A Call to Worship Christ
9After listening to the king, they went on their way. And behold, the star that they had seen when it rose went before them until it came to rest over the place where the child was. 10When they saw the star, they rejoiced exceedingly with great joy. 11And going into the house they saw the child with Mary his mother, and they fell down and worshiped him. Then, opening their treasures, they offered him gifts, gold and frankincense and myrrh. 12And being warned in a dream not to return to Herod, they departed to their own country by another way.
Everyone loves Christmas, right? Who doesn’t like all the beautiful decorations and traditions of Christmas? Who doesn’t like warm drinks, cool gifts, tasty cookies, and anything else we would term as the Christmas spirit. Hey, even Ebenezer Scrooge came around eventually.
So what exactly is the Christmas spirit all about after all? And a better question to ask ourselves is: What should the substance of an authentic Christmas spirit be in each one of us?
Matthew chapter two tells us that wise men from the east came searching for the child who was born King of the Jews. Why? “For we saw his star when it rose and have come to worship him” (Matthew 2:2). But the wise men were not the only ones interested in worship; when King Herod heard about the Christ child and learned about the appearance of the star, he summoned the wise men and told them to search out the child so “I too may come and worship him” (Matthew 2:8).
Both the wise men and Herod were both equally committed to worship. Very committed. But that is where the worship paths diverge; all worship is not Christ worship. As we know, the wise men were eagerly pursuing a genuine opportunity to worship the Christ child. Herod, however, was disingenuous in the worst possible sense of the word.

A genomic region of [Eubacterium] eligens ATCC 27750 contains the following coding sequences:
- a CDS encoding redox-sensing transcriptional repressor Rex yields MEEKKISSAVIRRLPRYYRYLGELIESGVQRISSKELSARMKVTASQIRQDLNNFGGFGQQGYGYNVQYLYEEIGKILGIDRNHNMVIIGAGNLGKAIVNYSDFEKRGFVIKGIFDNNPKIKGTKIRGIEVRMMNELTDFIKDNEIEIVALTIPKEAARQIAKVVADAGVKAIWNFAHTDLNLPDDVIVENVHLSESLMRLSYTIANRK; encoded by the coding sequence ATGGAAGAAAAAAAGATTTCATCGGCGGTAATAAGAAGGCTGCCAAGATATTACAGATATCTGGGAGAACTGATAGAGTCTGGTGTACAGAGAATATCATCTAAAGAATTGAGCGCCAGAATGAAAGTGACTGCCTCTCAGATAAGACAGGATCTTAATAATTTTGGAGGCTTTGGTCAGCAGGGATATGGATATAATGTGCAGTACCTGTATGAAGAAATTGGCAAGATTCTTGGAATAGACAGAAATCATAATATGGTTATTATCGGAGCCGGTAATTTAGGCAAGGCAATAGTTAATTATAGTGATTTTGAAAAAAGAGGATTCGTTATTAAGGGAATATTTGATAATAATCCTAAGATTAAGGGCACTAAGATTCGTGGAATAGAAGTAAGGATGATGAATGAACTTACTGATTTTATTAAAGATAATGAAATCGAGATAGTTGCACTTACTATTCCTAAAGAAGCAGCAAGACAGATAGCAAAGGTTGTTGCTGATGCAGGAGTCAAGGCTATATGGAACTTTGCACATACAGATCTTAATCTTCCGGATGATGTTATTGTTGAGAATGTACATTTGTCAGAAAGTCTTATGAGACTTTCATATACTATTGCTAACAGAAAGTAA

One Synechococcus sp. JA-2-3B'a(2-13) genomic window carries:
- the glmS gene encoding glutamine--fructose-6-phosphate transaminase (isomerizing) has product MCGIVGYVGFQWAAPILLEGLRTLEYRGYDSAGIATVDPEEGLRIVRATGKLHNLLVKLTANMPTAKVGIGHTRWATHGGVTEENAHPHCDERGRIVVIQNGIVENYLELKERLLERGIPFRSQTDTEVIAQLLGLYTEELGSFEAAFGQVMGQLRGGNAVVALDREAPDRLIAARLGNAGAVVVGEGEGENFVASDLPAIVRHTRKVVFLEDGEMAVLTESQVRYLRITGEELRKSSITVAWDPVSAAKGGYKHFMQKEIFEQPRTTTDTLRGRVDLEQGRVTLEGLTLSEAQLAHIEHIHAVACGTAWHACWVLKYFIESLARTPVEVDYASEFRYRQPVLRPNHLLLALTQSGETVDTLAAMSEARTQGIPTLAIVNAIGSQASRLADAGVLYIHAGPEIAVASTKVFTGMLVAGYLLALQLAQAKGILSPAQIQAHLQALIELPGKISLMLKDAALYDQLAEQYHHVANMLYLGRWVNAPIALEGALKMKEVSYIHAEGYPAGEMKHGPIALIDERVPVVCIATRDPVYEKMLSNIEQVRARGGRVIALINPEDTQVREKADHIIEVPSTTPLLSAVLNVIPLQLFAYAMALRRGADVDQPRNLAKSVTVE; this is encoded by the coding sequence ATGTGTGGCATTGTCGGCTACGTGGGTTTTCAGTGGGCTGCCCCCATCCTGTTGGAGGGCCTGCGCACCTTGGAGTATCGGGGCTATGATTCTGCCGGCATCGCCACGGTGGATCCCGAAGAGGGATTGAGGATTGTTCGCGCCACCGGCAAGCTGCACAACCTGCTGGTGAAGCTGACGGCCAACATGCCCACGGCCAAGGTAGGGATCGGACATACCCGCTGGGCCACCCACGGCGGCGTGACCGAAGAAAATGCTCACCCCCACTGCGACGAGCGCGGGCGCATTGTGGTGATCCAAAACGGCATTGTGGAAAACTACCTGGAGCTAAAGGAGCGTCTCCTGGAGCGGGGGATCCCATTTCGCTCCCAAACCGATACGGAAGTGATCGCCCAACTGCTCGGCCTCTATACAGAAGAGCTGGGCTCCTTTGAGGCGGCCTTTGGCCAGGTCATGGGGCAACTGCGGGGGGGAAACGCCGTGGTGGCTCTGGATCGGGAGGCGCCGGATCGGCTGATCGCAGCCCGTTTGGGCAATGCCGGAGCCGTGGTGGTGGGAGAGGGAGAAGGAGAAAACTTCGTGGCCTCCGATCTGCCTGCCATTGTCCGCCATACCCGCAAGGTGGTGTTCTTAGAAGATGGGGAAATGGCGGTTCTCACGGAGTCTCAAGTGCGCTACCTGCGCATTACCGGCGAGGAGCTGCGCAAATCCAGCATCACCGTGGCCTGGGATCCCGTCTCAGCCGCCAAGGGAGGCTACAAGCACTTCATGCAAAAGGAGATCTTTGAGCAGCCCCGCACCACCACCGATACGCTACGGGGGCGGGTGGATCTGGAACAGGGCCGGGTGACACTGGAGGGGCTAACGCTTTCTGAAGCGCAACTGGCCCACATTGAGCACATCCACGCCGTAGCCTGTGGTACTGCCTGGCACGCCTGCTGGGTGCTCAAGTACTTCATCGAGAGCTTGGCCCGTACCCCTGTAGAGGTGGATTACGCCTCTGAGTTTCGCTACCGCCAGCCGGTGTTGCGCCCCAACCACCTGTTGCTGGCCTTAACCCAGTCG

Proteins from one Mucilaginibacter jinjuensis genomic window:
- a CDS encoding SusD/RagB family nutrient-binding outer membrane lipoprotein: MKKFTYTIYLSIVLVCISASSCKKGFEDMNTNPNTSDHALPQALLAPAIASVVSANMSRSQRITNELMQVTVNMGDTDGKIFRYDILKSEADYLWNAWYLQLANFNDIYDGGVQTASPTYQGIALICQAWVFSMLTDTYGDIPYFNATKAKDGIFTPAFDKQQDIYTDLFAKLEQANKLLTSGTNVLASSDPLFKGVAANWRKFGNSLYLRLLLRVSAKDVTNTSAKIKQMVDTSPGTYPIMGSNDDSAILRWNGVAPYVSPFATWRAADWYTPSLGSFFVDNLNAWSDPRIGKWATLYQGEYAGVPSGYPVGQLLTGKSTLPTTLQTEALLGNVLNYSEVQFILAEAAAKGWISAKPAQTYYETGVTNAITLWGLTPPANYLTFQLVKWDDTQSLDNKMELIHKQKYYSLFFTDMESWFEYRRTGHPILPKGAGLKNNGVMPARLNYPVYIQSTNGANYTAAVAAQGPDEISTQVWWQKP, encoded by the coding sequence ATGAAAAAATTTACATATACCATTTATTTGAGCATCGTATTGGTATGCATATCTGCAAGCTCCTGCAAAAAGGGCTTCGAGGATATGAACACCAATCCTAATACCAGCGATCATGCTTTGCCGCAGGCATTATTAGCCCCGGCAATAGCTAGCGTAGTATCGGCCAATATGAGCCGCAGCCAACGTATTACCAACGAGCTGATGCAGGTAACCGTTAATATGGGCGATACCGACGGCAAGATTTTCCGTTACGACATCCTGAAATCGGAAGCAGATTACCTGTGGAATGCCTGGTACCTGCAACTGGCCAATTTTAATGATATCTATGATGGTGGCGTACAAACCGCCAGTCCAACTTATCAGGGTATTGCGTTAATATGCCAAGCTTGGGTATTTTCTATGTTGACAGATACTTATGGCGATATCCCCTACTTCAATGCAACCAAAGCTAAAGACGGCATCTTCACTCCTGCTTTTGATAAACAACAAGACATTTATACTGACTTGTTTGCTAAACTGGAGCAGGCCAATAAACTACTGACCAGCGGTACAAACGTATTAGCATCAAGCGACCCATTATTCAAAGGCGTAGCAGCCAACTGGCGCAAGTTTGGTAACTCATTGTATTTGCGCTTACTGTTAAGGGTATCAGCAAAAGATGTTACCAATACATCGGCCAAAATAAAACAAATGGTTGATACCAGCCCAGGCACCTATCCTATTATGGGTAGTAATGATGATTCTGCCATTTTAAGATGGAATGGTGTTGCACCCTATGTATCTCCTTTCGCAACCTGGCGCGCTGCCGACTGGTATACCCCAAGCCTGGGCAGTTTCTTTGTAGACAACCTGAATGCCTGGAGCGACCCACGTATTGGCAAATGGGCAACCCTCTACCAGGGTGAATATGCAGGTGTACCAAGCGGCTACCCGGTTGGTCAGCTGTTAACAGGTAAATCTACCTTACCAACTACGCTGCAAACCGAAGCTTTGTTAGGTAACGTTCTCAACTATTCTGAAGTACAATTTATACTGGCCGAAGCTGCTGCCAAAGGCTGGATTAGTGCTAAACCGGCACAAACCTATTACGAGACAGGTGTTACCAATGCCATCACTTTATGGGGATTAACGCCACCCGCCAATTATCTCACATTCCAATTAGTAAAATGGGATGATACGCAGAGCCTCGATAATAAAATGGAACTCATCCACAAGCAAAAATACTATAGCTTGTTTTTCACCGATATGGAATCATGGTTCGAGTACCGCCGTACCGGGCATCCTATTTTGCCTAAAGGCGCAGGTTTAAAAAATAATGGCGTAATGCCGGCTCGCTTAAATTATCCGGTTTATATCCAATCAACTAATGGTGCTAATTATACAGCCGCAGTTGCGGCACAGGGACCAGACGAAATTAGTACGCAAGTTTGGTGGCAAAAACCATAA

Here is the defining difference: the wise men relentlessly sought to worship Christ as King. Herod relentlessly sought to protect his own kingdom. In protecting his own kingdom at all costs, Herod revealed the true object of his worship. Herod worshiped Herod, along with his temporary, earthly kingdom.
The results of their worship were equally stark in contrast. The wise men found the Christ child and “rejoiced exceedingly with great joy” (Matthew 2:10). Herod, filled with selfishness and rage, attempted to eliminate the Christ child. These contrasting results can also translate into our lives this Christmas season. When our focus is on worshiping Christ, we too will be filled with exceedingly abundant joy. But when we worship our decorations, food, and traditions, we may find ourselves filled with a lot less.
This Christmas, let’s take time to remember the object of our worship must be Christ, and Him alone; because on a heart level, Christ worship is the center of the Christmas spirit. —Luke Ahrens
Prayer – Father, thank You for this joyous season where we worship Your amazing gift to us in Your Son Jesus Christ. Help me to worship You alone, Lord. Forgive my tendency to wander away and worship things that will not fill me with exceeding joy and hope. In Jesus’ name, Amen.